As Myanmar transitions out of poverty, new public infrastructure and systems need to be established and nurtured. The national’s mental health system is presently very basic and becoming perilously overstretched as it tries to deal with the effects of entrenched poverty, civil war and natural disasters. Supported by DFAT’s Australian Awards Fellowship program, Asia Australia Mental Health is assisting in the development of Myanmar’s next generation of mental health leaders responsible for building a modern comprehensive mental health system for their nation.

Australian Awards Fellowships have been awarded to four of Myanmar’s leading mental health clinicians and academics for short term placements through St. Vincent’s Mental Health. AAMH has developed individualised programs for the Fellows that research elements of community mental health services and clinical pathways, including the management of substance abuse disorders, a growing problem for Myanmar. The three month study program has been designed with a mix of site visits, meetings with mental health and public health experts, as well as shadowing mental health workers along the variety of pathways for mental health care in Victoria.  The focus of the four psychiatrists from Myanmar is to explore cost effective interventions, rights-based approaches and multi-sector strategies, as well as the policy, training and education components needed to expand capacity for mental health services to work effectively with communities.

Leading the group from Myanmar, Senior Fellow Dr. Than Than Aye is Associate Professor and Head of Department of Mental Health, University of Medicine (2), Yangon and a Senior Consultant Psychiatrist of Mental Health Hospital, Yangon. She is teaching undergraduate and postgraduate medical students, working as clinician as well as a researcher of mental health and substance abuse areas. As an active contributor to the national development of community based mental health services in Myanmar, Dr. Than Than Aye hopes that the study placement in Melbourne will give her exposure to the Australian health management system and new community initiatives.  “I am looking to find out more about clinical team building and training, as well as what works in the community, to find community intervention models that can be adapted for Myanmar,” Dr Aye explained.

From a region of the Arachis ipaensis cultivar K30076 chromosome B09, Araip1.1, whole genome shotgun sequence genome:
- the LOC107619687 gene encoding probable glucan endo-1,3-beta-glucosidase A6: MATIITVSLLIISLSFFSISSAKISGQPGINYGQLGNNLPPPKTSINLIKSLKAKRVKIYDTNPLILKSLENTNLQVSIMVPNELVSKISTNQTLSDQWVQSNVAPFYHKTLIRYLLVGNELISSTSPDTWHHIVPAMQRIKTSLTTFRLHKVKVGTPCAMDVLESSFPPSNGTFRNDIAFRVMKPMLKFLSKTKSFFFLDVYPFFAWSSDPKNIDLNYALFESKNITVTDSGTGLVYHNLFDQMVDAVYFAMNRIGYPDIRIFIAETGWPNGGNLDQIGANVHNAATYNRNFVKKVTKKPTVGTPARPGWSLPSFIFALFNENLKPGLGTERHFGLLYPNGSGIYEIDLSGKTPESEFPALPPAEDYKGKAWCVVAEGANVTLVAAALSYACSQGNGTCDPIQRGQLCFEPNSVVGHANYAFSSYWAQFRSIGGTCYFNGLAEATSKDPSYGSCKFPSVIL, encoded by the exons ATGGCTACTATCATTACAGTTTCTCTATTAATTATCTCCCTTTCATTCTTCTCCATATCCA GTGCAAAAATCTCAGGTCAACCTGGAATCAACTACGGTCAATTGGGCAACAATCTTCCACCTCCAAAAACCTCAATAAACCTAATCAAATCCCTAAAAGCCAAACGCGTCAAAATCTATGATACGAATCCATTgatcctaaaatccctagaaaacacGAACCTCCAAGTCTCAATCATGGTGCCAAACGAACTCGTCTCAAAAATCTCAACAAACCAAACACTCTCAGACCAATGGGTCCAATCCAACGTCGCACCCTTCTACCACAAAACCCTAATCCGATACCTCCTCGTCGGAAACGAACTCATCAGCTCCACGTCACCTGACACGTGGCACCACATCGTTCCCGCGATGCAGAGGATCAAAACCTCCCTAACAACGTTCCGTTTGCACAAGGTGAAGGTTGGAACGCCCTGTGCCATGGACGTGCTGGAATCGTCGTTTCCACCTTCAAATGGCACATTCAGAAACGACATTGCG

St. Vincent’s Mental Health International Unit Director and AAMH’s co-Director Professor Chee Ng will provide academic and clinical oversight of the Fellowships for the four psychiatrists from Myanmar.  “Exchanges such as these have mutual benefits,” Prof Ng explains, “All the time they are with us, we develop new perspectives about how our services might be viewed and experienced. By reflecting on these learning, we are able to improve our own services to suit what is becoming an increasingly culturally diverse client base.”


From Left to Right:
Dr. Than Than Aye: A/Prof., Senior Consultant and Head of Department of Mental Health, University of Medicine, Mandalay

Dr. Nyo Nyo Aung: Consultant Psychiatrist, Kyaing Tong General Hospital

Dr. Phyu Sin Win: Lecturer and Consultant Psychiatrist, Mandalay Mental Health Hospital

Dr. Nwe Ni: Consultant Psychiatrist, Manager, Methadone Programs, Drug Treatment Hospital, Mandalay

Professor Chee Ng: Co-Director, Asia Australia Mental Health